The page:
Toronto, the most multi culturally diverse city on the planet: over 140 languages are spoken. It’s estimated that over half of Toronto’s residents were born outside Canada, and despite its complex makeup, Torontonians generally get along. When the weather is fine, Toronto is a blast: a vibrant, big-time city abuzz with activity. Some of the world’s finest restaurants are found here, alongside happening bars and clubs and eclectic festivals. There is a fresh international buzz about Toronto. Perhaps it’s the influx of flush new residents from across the globe; or was it the Pan-Am Games that shone a spotlight on Toronto? Either way, this is a city that is waking up to its own greatness.
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Birmingham is a state-of-the-art library, gleaming shopping centre atop revitalised New St Station, beautifully restored Victorian buildings and a tram-line extension through the city’s heart are just some of the recently completed initiatives of its Big City Plan. These come hot on the heels of the striking Mailbox and Bullring shopping malls and iconic Selfridges building’s ‘bubblewrapped’ facade. Alongside Birmingham’s picturesque canals, waterside attractions, outstanding museums and galleries is an explosion of gastronomic restaurants, cool and/or secret cocktail bars and craft breweries.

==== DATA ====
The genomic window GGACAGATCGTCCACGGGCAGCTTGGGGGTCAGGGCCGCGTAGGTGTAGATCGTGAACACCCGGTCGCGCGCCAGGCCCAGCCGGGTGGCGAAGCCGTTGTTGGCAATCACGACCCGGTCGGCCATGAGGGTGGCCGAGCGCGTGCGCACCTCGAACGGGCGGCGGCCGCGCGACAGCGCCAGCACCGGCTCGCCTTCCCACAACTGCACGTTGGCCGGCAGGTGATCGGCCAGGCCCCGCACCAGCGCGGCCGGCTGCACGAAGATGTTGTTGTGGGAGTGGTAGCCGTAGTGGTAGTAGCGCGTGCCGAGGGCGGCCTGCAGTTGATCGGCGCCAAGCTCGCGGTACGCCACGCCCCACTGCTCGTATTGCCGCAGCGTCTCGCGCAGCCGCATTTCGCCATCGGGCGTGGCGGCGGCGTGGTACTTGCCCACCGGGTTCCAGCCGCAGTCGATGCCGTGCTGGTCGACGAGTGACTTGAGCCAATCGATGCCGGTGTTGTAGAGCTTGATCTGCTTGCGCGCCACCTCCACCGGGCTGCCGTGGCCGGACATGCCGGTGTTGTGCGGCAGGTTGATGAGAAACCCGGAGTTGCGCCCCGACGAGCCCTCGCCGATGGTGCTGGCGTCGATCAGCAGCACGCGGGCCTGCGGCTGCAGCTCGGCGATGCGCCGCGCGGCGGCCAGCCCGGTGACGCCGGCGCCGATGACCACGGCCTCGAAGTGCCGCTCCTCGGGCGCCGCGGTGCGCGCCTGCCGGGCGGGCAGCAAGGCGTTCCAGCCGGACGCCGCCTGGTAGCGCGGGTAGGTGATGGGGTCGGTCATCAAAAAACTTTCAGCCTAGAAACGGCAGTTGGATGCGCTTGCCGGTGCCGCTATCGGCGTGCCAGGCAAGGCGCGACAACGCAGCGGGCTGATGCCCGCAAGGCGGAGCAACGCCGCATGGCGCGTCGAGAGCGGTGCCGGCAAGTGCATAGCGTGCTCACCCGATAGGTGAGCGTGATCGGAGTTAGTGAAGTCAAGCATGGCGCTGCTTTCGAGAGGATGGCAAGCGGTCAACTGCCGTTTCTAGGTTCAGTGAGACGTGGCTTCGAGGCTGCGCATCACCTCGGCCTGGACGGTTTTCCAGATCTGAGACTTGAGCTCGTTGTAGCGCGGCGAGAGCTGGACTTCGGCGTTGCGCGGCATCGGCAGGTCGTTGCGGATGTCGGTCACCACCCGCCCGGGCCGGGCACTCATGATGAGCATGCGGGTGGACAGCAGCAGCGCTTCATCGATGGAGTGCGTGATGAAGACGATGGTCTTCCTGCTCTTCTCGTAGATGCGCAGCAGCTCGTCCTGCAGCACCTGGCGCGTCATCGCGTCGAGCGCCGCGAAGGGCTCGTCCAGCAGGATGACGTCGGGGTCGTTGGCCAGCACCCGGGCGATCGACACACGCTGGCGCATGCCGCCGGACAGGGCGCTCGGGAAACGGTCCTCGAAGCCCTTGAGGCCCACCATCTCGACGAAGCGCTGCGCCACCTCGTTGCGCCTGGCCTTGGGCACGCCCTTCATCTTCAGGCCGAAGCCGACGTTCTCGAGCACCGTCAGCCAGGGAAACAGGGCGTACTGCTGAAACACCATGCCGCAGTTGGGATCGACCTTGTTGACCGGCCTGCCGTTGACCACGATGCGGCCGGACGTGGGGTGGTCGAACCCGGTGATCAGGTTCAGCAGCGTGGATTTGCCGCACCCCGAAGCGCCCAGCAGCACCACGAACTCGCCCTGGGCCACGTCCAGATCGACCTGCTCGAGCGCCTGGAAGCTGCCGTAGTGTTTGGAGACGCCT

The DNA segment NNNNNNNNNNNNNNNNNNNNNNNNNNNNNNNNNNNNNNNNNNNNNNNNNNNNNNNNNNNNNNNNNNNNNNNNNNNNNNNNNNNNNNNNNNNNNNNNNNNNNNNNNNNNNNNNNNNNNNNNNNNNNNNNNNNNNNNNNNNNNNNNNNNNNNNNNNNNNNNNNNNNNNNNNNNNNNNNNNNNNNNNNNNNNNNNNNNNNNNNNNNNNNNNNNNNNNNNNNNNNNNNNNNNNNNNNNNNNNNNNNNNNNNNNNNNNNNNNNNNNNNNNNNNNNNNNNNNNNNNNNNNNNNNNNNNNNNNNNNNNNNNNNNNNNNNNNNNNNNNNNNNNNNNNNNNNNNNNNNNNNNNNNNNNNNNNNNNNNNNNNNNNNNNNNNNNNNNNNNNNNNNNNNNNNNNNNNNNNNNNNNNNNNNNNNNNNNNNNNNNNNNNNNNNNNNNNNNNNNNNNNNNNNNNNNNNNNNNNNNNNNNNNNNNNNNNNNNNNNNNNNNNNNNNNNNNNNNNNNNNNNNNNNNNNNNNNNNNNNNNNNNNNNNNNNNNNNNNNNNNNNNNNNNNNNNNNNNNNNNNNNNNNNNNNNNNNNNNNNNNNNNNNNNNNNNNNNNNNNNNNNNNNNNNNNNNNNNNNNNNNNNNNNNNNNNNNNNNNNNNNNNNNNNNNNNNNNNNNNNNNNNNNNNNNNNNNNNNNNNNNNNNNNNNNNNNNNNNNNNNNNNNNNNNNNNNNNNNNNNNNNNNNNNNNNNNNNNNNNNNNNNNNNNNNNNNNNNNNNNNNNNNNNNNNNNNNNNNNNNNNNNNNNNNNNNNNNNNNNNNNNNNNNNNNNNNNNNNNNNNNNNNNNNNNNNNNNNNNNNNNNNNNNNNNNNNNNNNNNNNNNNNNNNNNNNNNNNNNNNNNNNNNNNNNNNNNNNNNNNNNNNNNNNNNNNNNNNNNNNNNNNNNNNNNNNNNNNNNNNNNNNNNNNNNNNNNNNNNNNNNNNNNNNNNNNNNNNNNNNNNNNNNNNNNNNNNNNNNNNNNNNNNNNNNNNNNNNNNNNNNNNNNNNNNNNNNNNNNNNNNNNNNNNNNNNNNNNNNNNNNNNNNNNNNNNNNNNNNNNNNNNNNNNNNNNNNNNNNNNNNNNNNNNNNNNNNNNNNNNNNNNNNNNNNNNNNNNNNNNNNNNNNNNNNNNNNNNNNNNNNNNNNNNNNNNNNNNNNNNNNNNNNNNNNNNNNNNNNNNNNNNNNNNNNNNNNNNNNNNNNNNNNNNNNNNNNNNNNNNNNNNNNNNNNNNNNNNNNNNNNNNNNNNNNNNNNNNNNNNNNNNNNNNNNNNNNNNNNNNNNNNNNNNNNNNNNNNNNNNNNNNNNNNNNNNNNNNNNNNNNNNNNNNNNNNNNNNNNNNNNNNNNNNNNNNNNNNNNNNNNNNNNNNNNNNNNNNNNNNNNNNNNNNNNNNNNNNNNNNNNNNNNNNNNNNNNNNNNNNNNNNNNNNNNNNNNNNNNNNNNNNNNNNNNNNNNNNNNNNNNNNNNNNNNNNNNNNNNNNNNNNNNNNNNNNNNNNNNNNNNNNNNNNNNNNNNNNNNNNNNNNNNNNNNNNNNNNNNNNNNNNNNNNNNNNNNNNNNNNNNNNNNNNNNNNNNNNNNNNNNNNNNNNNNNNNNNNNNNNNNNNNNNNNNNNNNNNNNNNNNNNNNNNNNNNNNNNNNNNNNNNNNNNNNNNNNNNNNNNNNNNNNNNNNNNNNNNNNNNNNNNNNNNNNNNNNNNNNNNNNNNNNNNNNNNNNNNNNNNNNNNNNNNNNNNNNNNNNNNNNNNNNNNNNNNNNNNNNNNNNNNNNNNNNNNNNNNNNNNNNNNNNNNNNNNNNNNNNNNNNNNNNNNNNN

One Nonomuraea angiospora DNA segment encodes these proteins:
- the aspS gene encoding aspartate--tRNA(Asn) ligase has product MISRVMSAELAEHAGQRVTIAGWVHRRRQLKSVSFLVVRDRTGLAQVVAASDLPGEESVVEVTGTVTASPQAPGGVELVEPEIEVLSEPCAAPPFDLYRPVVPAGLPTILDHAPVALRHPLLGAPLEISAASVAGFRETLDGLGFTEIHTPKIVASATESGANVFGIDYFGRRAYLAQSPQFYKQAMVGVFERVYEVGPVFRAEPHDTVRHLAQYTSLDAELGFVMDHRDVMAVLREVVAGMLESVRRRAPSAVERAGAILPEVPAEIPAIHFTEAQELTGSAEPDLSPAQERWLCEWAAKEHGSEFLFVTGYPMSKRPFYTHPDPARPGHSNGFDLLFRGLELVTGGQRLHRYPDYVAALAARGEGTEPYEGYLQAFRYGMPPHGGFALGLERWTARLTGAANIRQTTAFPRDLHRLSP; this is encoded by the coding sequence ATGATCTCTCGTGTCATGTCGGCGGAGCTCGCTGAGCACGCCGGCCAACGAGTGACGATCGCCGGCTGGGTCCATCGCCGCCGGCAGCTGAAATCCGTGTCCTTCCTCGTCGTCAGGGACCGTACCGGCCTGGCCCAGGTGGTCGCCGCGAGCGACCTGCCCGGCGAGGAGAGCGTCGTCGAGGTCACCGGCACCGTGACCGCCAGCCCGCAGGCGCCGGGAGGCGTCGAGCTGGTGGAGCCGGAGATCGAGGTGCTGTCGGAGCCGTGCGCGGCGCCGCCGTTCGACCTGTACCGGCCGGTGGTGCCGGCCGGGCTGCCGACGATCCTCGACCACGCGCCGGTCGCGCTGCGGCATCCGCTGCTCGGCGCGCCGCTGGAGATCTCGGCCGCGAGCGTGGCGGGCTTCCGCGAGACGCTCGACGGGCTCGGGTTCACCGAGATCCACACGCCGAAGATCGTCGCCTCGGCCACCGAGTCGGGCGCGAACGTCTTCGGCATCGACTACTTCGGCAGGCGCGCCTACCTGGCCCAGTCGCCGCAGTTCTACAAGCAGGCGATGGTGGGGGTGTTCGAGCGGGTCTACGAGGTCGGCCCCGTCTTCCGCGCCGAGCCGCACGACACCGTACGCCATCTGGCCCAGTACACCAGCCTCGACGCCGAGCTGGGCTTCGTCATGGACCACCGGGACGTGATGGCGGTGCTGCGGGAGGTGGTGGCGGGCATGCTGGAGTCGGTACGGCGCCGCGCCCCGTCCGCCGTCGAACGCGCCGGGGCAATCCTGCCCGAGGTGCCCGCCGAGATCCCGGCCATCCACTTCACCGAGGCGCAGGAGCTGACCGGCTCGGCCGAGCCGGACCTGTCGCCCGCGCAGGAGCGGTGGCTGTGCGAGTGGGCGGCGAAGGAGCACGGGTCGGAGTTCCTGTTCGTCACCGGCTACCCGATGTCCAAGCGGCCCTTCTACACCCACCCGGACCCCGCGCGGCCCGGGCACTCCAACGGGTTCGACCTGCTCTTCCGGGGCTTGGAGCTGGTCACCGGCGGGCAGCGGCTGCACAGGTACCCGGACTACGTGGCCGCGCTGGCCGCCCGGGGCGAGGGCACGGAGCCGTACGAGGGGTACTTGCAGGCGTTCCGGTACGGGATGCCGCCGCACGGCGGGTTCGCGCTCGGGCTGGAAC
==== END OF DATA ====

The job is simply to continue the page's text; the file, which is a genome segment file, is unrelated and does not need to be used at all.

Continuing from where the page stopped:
The capital of Angola, Luanda sits on the coast of the Atlantic Ocean and is divided into two parts; Baixa de Luanda and Cidade Alta.It is a fast growing city, with major reconstruction and development projects popping up all over the city, which has attracted numerous Portuguese immigrants over the past few years. Luanda’s thriving business industry has made it quite an expensive city to visit, though this should not discourage you. Its new infrastructure means that it is a very comfortable city for tourists to visit, and, mixed with its warm climate, it is quite an appealing destination. There are also plenty of things to do both in the city and just outside of it.
Nairobi’s polarising character ensures that the city is reviled and loved in equal measure, and even those who love it might well admit that it’s the kind of place many rave about only once they’re away from it. For those who call it home, the city’s charms include a vibrant cultural life, fabulous places to eat and exciting nightlife. Its detractors point to its horrendous traffic, poor safety levels and its less-than-gorgeous appearance.
More attractive than most other Southern African capitals, Harare gets a bad rap and unjustly so. While it’s certainly not without its problems, overall it’s a safe and laid-back city where wide avenues are lined with dusty red earth, and indigenous plants and blooming jacarandas give it a lovely African summertime feel. While it’s tempting to rush off to your safari, it’s worth hanging around in Harare to sample its fine dining, museums, craft markets and varied bars.